Image Sensor: 24.3MP FX-Format CMOS
Storage Media: Dual slot SD/SDHC/SDXC (UHS-II)
Image Stabilization: Sensor-Shift, 5-Axis
Display: 3.2-inch tilting touchscreen LCD
Native ISO: 100 to 51200
Max video resolution: UHD 4K (3840 x 2160) at 23.976p/25p/29.97p (with 1.7x crop), Full HD (1920 x 1080) at 23.976p/25p/29.97p/50p/59.94p (no crop)
Shooting Speed: Up to 4.5 fps at 24.3 MP
Connectivity: 3.5mm Headphone, 3.5mm Microphone, HDMI C (Mini), USB Type-C (USB 3.1), Bluetooth, Wi-Fi
Battery life (CIPA): Approx. 470 shots
Size (body): 5.28 x 3.96 x 2.74" / 134 x 100.5 x 69.5 mm
Weight: 1.3 lb / 590 g (body only)
I must begin by coming clean: I have a soft spot for Nikon cameras. My first SLR was a Nikon FM2, released in 1982, and over the years I collected a set of prime lenses that still work on modern Nikon DSLRs. When I was starting, having the ability to use vintage 40-year-old primes as I upgraded my digital photo rig was one of the big selling points for Nikon over other brands. Since Nikon stayed true to its F-mount lens design for decades, almost all Nikon lenses still work natively on systems released since the 60s. That is, up until the release of the mirrorless Z series.
The new Nikon Z-series cameras use a Z-mount design for mounting lenses. The Z-mount employs four latches in the lock mechanism instead of the three found on the ubiquitous F-mount. Switching to the Z-series cameras and therefore an entirely new set of lenses is a big ask. An answer to this problem is the FTZ adapter, which facilitates the use of F-mount lenses on the Z system. It works well but the adapter is priced at $250… which is what I paid for my first 50mm prime lens years ago.
So what is the difference between a mirrorless camera and a DSLR? In practical terms, it boils down to the viewfinder. A DSLR uses a mirror to reflect the image into the viewfinder allowing the photographer to directly view the light that enters the lens. The Z5 is a mirrorless camera that presents the information generated by the image sensor in real-time on a miniature screen in the electronic viewfinder (EVF).
I played with the Z5 for a few weeks to see if mirrorless cameras are the future of photography. I was also curious to see whether Nikon could convince me to retire my vintage AI primes and modern AF-S zoom lenses, or spend the extra on an FTZ adapter. Here’s what I learned.
Nikon Z5 price and availability
When the Z5 launched in October of 2020, it was Nikon’s third full-frame Z series camera. Nikon made certain compromises with this iteration to keep the price down and, therefore, sit alongside competitors like the Canon EOS RP and the Sony A7C. Within the Nikon Z series, the Z5 is typically around $400 cheaper than the Z6, the next model up.
|Z5||24.3MP FX-Format CMOS||EXPEED 6 Image Processor||273-point phase-detect||Dual SD card slots||4K UHD/30p (cropped), 1080/60p|
|Z6||24.5MP FX-Format BSI CMOS||EXPEED 6 Image Processor||273-point phase-detect||CFexpress/XGD card slot||4K UHD/30, 1080/120p|
|Z6II||24.5MP FX-Format BSI CMOS||Dual EXPEED 6 Image Processors||273-point phase-detect||CFexpress/XGD and SD card slots||4K UHD/30, 1080/120p|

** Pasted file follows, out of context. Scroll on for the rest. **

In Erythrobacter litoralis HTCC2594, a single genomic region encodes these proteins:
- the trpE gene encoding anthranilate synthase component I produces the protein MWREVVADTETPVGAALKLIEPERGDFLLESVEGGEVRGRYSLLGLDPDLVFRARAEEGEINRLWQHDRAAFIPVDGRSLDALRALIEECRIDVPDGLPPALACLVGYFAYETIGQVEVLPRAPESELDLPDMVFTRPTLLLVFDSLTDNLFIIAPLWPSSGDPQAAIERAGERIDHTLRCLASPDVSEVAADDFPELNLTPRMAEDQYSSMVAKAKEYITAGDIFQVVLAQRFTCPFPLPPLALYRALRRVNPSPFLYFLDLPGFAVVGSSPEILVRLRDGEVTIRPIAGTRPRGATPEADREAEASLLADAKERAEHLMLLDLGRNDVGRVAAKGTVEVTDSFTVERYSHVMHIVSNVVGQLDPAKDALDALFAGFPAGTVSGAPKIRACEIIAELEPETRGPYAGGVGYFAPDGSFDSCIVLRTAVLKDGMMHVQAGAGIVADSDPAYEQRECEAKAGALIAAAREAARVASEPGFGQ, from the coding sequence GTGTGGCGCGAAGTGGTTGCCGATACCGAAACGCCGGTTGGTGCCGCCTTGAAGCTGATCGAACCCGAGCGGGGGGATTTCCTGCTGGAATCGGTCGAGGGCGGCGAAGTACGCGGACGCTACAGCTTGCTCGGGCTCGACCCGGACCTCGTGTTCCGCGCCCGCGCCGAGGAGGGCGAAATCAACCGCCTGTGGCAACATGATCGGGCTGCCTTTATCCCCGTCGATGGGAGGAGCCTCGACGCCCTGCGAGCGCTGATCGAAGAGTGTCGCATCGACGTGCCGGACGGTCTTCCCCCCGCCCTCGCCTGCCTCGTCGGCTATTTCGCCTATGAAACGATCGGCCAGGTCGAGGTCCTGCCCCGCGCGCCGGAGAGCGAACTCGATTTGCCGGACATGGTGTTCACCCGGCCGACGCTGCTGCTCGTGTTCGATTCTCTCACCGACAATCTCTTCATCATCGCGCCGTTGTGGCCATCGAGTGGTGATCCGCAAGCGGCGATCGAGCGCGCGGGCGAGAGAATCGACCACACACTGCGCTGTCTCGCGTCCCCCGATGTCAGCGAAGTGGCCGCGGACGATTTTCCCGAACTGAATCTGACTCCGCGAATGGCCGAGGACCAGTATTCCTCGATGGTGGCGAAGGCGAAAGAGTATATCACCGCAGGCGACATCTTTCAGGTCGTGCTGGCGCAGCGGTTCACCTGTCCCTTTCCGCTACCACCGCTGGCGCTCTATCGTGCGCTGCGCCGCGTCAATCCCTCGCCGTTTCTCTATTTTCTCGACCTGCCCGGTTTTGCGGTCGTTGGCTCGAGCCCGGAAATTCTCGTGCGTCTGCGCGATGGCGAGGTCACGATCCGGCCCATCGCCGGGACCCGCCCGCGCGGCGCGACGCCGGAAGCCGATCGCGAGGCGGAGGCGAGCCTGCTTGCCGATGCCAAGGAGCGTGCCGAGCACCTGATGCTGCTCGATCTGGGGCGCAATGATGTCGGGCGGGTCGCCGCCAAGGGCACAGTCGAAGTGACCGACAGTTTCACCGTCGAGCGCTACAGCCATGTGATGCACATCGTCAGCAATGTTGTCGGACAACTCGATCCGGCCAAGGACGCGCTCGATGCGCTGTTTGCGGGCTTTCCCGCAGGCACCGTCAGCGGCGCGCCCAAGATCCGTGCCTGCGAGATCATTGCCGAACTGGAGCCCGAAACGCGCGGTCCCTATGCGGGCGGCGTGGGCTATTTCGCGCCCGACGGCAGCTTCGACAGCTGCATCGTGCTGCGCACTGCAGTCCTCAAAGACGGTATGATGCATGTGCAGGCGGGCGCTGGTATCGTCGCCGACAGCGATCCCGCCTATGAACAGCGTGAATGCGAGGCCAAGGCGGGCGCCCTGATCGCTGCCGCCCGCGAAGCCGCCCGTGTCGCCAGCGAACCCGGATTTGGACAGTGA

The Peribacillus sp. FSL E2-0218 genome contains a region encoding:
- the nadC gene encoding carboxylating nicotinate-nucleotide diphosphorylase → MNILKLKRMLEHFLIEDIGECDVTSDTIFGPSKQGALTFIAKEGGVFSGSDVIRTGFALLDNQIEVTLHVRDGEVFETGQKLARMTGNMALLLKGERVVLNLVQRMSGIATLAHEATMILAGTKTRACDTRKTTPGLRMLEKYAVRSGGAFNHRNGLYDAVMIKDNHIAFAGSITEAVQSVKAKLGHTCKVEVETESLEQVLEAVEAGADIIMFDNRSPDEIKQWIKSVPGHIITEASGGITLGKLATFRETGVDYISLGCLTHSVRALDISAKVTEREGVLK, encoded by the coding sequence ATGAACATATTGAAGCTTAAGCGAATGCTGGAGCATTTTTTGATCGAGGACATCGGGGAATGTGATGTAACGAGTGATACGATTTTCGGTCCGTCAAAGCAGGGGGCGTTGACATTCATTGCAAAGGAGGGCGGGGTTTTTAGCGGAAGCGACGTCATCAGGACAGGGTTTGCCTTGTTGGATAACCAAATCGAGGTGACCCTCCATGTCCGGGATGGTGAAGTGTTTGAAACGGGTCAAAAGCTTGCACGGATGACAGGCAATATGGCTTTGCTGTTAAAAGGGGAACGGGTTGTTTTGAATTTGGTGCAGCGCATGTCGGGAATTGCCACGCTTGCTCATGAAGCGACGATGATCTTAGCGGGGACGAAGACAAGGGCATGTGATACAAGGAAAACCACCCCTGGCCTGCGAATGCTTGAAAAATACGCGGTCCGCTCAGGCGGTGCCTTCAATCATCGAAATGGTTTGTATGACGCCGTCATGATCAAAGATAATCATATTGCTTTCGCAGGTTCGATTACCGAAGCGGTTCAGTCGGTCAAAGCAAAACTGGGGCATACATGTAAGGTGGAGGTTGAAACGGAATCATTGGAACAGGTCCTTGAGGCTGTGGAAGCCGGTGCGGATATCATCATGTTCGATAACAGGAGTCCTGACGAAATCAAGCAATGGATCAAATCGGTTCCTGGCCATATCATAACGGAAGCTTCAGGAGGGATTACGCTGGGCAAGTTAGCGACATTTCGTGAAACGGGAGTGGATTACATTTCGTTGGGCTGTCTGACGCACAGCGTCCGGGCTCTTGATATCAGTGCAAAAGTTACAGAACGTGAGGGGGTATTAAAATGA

|Z7||45.7MP FX-Format BSI CMOS||EXPEED 6 Image Processor||493-point phase-detect||CFexpress/XGD card slot||4K UHD/30, 1080/120p|
|Z7II||45.7MP FX-Format BSI CMOS||Dual EXPEED 6 Image Processors||493-point phase-detect||CFexpress/XGD and SD card slots||4K UHD/60, 1080/120p|
It’s worth mentioning that, at the time of writing, the Nikon Z9 is being billed as an 8K full-frame DSLR killer with a new image-processing engine, and is due for release in 2021.
Nikon Z5 design
Many, including Nikon, describe the Z5 as an entry-level full-frame camera. I would agree except placing the Z5 in this category feels like selling the camera short. It covers all the bases for someone looking to begin at a professional level, but I wouldn’t call it an all-rounder, either. Nikon’s compromises on this model appear as mostly subtle differences that are unique to this model when compared to its more well-endowed siblings the Z6, and Z7.
The Z5 is equipped with a 5-axis stabilized 24.3MP CMOS sensor, a 273-point autofocus system and dual UHS-II SD cards. I prefer SD cards when I’m shooting because I find them quick to handle, but then my mother always said I had the fingers of a doctor or a musician. If compact flashcards are your thing, or you need super-fast transfer speeds, I would suggest checking out the Z6 and Z7, which have dual SD card and CFexpress/QXD card slots.
The ergonomics of the Z5’s design impressed me the more I used the camera, especially in relation to my thumb; though less so for my little finger. Once I had mastered the deft motion of opening the card slot door with one thumb swipe, I realized Nikon had used the same gesture with the layout of the two SD cards in that one thumb-press can control the ejection of both or either. Better yet, this is all whilst using the camera one-handed (right-handed), something the layout on the Z5 allows for.
For example, unlike on the Z6 and Z7, there is no top display on the Z5. I use this a lot on my DSLR when checking settings on the go, but in its place, Nikon moved the function dial to the right-side on the Z5, relying solely on the LCD screen for information readouts. Once I got used to this I found myself switching between manual, aperture and shutter priority settings without looking and one-handed. All these little details meant that I kept my eye on the situation and less on the device.
The Z5 chassis is a weather-sealed magnesium alloy body with the build quality that you would expect from Nikon. One-handed, the grip was comfortable and I felt confident using it without a strap. Occasionally, though, I found myself wishing my hands were a little smaller as my little finger curled up into uncomfortable positions on the underside of the body. My girlfriend’s slender hand appeared to fit the grip more snugly.